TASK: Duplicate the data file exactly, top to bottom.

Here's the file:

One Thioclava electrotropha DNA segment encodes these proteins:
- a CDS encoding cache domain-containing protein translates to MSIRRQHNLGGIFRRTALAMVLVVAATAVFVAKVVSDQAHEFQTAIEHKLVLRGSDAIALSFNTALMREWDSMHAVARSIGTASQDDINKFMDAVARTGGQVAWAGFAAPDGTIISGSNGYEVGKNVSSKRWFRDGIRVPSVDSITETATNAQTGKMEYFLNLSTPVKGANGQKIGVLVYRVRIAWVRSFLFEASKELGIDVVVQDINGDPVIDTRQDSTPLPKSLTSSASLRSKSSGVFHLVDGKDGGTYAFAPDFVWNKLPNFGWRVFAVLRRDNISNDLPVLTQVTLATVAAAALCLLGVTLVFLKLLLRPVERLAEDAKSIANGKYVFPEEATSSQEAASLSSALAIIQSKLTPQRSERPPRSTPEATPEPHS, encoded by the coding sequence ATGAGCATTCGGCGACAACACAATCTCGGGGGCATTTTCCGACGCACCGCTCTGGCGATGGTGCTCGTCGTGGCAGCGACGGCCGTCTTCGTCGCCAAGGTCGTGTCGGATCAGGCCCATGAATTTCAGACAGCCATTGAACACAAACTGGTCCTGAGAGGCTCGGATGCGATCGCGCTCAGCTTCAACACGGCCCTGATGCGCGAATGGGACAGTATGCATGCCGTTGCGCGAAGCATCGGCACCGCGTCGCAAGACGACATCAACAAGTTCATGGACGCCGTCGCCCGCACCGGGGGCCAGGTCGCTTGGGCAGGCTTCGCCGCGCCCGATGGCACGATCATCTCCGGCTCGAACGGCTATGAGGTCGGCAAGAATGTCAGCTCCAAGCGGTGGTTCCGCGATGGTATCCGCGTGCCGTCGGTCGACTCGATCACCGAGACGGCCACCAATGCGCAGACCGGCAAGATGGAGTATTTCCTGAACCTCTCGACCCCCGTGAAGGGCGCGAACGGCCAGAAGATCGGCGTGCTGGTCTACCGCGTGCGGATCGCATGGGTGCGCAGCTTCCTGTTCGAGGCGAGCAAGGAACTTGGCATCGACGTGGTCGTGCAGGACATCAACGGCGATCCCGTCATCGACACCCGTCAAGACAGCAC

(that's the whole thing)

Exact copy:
One Thioclava electrotropha DNA segment encodes these proteins:
- a CDS encoding cache domain-containing protein translates to MSIRRQHNLGGIFRRTALAMVLVVAATAVFVAKVVSDQAHEFQTAIEHKLVLRGSDAIALSFNTALMREWDSMHAVARSIGTASQDDINKFMDAVARTGGQVAWAGFAAPDGTIISGSNGYEVGKNVSSKRWFRDGIRVPSVDSITETATNAQTGKMEYFLNLSTPVKGANGQKIGVLVYRVRIAWVRSFLFEASKELGIDVVVQDINGDPVIDTRQDSTPLPKSLTSSASLRSKSSGVFHLVDGKDGGTYAFAPDFVWNKLPNFGWRVFAVLRRDNISNDLPVLTQVTLATVAAAALCLLGVTLVFLKLLLRPVERLAEDAKSIANGKYVFPEEATSSQEAASLSSALAIIQSKLTPQRSERPPRSTPEATPEPHS, encoded by the coding sequence ATGAGCATTCGGCGACAACACAATCTCGGGGGCATTTTCCGACGCACCGCTCTGGCGATGGTGCTCGTCGTGGCAGCGACGGCCGTCTTCGTCGCCAAGGTCGTGTCGGATCAGGCCCATGAATTTCAGACAGCCATTGAACACAAACTGGTCCTGAGAGGCTCGGATGCGATCGCGCTCAGCTTCAACACGGCCCTGATGCGCGAATGGGACAGTATGCATGCCGTTGCGCGAAGCATCGGCACCGCGTCGCAAGACGACATCAACAAGTTCATGGACGCCGTCGCCCGCACCGGGGGCCAGGTCGCTTGGGCAGGCTTCGCCGCGCCCGATGGCACGATCATCTCCGGCTCGAACGGCTATGAGGTCGGCAAGAATGTCAGCTCCAAGCGGTGGTTCCGCGATGGTATCCGCGTGCCGTCGGTCGACTCGATCACCGAGACGGCCACCAATGCGCAGACCGGCAAGATGGAGTATTTCCTGAACCTCTCGACCCCCGTGAAGGGCGCGAACGGCCAGAAGATCGGCGTGCTGGTCTACCGCGTGCGGATCGCATGGGTGCGCAGCTTCCTGTTCGAGGCGAGCAAGGAACTTGGCATCGACGTGGTCGTGCAGGACATCAACGGCGATCCCGTCATCGACACCCGTCAAGACAGCAC